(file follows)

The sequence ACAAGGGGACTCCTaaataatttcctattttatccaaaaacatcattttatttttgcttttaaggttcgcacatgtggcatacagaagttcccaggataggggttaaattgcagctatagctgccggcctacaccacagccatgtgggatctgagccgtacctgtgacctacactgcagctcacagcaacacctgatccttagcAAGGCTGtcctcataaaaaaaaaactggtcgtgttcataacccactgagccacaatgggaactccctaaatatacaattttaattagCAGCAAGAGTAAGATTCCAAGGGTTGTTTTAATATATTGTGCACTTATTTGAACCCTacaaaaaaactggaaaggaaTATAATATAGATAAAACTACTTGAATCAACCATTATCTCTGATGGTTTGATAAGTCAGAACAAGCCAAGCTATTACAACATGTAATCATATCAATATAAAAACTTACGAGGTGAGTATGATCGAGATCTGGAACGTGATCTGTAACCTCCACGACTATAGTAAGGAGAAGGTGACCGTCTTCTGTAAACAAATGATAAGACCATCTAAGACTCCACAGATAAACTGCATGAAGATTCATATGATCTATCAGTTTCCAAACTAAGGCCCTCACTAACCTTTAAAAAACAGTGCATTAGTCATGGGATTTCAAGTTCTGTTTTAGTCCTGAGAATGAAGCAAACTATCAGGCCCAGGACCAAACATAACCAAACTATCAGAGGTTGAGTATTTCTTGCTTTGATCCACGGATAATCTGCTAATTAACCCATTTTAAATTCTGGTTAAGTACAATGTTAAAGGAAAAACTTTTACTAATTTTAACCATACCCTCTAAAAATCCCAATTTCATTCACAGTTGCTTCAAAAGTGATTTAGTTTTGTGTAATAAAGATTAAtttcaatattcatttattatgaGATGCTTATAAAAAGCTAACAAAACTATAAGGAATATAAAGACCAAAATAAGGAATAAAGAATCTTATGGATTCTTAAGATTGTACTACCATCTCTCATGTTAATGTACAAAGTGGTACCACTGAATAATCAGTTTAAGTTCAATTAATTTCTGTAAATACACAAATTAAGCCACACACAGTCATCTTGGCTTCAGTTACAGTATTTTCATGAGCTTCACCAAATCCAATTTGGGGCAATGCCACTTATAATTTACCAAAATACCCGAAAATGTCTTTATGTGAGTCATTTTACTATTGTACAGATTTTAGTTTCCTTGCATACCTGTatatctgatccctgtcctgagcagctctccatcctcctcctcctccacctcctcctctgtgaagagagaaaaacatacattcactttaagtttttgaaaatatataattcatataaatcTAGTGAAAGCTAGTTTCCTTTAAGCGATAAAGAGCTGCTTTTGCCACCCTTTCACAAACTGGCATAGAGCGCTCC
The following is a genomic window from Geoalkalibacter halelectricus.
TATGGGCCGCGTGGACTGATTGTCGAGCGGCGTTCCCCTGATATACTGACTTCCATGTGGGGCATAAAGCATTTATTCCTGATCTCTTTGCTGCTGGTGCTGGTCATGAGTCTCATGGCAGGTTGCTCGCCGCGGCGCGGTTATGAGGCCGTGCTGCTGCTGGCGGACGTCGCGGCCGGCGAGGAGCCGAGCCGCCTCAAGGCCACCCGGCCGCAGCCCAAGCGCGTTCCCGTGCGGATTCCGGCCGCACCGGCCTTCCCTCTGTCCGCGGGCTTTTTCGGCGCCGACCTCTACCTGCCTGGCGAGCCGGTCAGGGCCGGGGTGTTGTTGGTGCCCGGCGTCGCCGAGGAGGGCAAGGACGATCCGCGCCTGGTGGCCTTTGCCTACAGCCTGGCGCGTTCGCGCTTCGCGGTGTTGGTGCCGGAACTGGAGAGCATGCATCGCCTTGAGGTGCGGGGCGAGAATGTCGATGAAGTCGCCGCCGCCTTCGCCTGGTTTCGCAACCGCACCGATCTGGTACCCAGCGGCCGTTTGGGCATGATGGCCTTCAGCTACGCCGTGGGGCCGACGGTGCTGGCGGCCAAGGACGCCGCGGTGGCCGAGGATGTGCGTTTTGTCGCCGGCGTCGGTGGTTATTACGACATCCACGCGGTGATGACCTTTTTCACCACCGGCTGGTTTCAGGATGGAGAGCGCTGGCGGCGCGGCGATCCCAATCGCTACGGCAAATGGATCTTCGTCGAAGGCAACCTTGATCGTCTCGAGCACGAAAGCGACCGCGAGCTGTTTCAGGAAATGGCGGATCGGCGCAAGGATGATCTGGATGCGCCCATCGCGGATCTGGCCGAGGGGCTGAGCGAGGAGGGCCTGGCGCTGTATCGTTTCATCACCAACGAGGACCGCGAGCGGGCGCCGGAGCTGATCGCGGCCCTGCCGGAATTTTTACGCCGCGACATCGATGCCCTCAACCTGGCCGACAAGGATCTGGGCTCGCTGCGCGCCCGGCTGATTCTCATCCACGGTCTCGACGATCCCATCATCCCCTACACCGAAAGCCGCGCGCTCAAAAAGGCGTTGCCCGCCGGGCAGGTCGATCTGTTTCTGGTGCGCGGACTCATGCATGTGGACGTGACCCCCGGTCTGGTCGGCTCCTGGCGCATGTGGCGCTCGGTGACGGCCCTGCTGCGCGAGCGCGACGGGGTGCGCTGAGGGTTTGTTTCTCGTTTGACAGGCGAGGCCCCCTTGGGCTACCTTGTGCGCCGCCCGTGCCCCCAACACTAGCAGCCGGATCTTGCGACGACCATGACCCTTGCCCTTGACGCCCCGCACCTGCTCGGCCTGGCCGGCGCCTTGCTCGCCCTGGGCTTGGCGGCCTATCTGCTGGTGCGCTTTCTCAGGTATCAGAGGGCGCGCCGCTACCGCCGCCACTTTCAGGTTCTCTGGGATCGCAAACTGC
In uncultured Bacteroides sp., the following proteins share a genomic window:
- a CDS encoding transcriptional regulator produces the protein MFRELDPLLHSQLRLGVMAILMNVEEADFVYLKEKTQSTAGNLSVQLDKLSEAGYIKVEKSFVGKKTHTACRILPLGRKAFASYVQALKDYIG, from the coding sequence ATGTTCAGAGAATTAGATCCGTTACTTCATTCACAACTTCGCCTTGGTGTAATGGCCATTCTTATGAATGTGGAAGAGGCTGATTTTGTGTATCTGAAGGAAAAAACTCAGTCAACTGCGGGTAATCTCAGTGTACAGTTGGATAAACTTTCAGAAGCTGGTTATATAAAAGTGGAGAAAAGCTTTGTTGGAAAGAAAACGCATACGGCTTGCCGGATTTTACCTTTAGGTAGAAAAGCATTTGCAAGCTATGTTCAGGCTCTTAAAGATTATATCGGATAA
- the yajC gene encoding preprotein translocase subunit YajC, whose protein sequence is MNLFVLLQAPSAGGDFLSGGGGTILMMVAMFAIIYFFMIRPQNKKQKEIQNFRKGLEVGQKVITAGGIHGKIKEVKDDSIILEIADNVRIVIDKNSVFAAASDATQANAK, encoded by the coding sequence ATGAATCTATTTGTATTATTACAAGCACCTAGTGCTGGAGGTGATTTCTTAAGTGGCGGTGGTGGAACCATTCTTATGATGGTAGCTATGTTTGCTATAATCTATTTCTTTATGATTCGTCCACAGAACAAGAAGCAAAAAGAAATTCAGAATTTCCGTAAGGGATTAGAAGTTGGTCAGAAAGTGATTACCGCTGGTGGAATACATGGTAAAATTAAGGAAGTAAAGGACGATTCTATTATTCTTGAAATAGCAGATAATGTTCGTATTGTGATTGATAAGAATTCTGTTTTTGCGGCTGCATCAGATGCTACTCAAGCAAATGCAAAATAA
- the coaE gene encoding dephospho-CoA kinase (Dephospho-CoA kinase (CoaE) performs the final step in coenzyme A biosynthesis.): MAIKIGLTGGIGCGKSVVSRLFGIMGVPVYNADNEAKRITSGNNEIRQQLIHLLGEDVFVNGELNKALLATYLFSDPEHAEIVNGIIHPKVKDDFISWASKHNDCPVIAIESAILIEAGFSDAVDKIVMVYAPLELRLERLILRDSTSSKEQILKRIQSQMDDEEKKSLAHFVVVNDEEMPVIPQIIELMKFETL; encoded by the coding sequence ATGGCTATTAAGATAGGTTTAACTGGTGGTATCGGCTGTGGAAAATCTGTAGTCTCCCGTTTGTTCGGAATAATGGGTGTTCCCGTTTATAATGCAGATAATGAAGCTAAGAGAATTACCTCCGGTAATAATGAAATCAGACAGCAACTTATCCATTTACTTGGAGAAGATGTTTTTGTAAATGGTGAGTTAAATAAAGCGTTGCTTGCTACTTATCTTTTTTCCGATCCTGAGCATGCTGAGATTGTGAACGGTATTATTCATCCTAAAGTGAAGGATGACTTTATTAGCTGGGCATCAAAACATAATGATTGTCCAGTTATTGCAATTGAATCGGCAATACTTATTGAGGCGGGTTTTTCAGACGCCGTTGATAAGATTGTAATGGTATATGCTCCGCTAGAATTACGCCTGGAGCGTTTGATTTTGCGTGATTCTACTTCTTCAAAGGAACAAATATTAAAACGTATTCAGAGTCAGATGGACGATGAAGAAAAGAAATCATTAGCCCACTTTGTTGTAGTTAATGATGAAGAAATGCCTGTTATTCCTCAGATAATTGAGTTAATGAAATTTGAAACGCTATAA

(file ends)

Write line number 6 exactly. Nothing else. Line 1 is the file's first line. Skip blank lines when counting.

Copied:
- the yajC gene encoding preprotein translocase subunit YajC, whose protein sequence is MNLFVLLQAPSAGGDFLSGGGGTILMMVAMFAIIYFFMIRPQNKKQKEIQNFRKGLEVGQKVITAGGIHGKIKEVKDDSIILEIADNVRIVIDKNSVFAAASDATQANAK, encoded by the coding sequence ATGAATCTATTTGTATTATTACAAGCACCTAGTGCTGGAGGTGATTTCTTAAGTGGCGGTGGTGGAACCATTCTTATGATGGTAGCTATGTTTGCTATAATCTATTTCTTTATGATTCGTCCACAGAACAAGAAGCAAAAAGAAATTCAGAATTTCCGTAAGGGATTAGAAGTTGGTCAGAAAGTGATTACCGCTGGTGGAATACATGGTAAAATTAAGGAAGTAAAGGACGATTCTATTATTCTTGAAATAGCAGATAATGTTCGTATTGTGATTGATAAGAATTCTGTTTTTGCGGCTGCATCAGATGCTACTCAAGCAAATGCAAAATAA